manage their child's behavior.


2011 Citi Innovation in Ed-
ucation Prize, awarded to
entrepreneurs who use
technology to help edu-
cators. Hundreds of thou-
sands of teachers world-
wide now use Class Dojo,
according to the website.


Class Dojo is among a
growing number of educa-
tional apps more than
40,000 are available for the
iPad alone.
One teacher who uses
Class Dojo, Christina Clau-
dio, said the program


brings out her students'
competitive streaks be-
cause they want to earn
more points they can re-
deem for free incentives,
like using the teacher's roll-
ing desk chair or sitting
with a friend for the day.
"This generation of stu-
dents, I feel, loves anything
that's 'gamified' if it feels
like a game, they're in,"
said Claudio, who teaches
fourth-grade at Pine Trail
Elementary in Ormond
Beach.
To help students feel
more accountable, Clau-
dio allowed them to cus-
tomize their avatars, little
icons that represent each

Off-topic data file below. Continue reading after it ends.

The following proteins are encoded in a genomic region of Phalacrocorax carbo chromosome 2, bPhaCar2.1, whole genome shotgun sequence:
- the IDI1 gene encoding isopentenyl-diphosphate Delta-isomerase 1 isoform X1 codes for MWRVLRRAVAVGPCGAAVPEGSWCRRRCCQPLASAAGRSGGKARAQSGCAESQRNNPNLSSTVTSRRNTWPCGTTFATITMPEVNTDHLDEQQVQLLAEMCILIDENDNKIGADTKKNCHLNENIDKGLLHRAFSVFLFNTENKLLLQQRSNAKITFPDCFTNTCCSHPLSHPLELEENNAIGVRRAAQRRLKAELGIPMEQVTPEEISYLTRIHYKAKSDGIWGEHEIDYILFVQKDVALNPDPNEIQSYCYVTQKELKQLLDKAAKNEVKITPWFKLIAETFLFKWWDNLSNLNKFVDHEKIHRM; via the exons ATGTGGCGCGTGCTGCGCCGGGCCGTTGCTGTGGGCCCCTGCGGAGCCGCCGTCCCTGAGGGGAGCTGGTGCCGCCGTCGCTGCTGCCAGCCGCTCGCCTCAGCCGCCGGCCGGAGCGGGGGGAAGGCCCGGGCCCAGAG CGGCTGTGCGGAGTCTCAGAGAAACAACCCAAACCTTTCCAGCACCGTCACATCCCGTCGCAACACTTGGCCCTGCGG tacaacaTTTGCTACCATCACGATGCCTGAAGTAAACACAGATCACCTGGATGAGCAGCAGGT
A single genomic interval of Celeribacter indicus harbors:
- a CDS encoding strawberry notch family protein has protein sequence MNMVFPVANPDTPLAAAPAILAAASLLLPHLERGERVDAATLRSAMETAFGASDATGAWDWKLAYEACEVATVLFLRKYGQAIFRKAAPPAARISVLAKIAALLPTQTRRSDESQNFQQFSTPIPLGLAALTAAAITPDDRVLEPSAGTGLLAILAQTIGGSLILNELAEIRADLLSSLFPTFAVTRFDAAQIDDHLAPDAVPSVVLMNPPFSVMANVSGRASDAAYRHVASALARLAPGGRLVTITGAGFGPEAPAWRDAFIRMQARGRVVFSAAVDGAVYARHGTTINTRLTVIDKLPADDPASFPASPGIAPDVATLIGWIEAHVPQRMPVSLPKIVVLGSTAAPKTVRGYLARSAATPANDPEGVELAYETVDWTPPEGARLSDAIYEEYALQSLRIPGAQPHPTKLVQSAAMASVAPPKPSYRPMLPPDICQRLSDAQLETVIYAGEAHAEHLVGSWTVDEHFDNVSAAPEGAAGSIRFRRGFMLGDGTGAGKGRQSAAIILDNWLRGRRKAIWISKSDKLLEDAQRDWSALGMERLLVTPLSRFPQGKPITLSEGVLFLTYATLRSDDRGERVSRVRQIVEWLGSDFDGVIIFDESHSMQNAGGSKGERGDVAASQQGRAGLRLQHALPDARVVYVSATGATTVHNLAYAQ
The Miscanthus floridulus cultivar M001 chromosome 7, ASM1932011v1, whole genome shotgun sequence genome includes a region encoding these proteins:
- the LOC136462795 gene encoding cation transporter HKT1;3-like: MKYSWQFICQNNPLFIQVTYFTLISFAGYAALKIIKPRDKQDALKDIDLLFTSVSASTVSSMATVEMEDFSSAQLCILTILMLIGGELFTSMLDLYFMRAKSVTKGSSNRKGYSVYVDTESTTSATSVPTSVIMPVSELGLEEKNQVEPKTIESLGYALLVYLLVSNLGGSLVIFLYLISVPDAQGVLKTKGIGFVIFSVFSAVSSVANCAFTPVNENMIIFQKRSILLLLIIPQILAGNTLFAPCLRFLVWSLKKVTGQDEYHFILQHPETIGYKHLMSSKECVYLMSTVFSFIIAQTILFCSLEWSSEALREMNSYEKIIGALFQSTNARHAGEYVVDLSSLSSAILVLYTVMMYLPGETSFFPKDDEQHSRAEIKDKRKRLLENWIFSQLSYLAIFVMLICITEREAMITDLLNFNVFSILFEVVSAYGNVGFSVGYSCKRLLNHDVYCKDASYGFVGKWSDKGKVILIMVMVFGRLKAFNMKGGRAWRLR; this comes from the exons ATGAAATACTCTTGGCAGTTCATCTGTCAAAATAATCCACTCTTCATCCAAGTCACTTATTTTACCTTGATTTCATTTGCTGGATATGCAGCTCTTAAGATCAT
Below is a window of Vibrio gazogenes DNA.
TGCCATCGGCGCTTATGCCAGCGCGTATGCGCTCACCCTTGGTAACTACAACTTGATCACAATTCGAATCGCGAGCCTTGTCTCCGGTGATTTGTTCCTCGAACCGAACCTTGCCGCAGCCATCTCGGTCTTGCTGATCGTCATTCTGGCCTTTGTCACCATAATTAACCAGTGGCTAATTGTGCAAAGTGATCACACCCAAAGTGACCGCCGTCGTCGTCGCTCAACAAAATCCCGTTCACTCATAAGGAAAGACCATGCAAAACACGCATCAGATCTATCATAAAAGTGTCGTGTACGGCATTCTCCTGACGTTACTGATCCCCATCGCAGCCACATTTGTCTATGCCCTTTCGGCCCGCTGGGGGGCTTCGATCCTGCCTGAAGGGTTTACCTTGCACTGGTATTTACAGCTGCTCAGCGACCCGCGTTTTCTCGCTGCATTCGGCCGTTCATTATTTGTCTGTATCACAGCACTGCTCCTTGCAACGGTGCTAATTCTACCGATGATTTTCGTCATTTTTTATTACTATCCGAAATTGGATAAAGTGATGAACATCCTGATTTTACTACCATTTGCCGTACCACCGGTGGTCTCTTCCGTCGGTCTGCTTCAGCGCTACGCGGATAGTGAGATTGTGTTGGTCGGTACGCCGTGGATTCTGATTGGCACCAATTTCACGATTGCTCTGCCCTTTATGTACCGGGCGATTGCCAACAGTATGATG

student.
Class Dojo ranks also in-
SEEAPPI A4





DAILY COMMERCIAL Saturday, November 30, 2013


IN MEMORY


OBITUARIES


William E. Jerrells
William E. Jerrells,
70, of Leesburg, went
to be with his Lord on
Wednesday, November
27, 2013. Born Novem-
ber 12,1943 inWinslow
Indiana the son of Ver-
non and Anna Mae
(Mull-
ins) Jer-
rell, he lat-
er married
Kathleen
J. (Kurth),
they
moved to JERRELLS
Leesburg
from Hobe
Sound, FL
in 1997.
Bill was a member of
First Baptist Church,
Leesburg where he was
very active, he taught
sign language class, Bi-
ble study for the deaf,
was a counselor for the
People Helpers Minis-
try, involved with mu-
sic and Bible study at
the nursing homes and
used fishing as a min-
istry. He enjoyed fish-
ing and playing golf.
Bill was a retired elec-
trical mechanic for
Pratt-Whitney Aircraft,
a veteran of the US Air
Force and enjoyed a life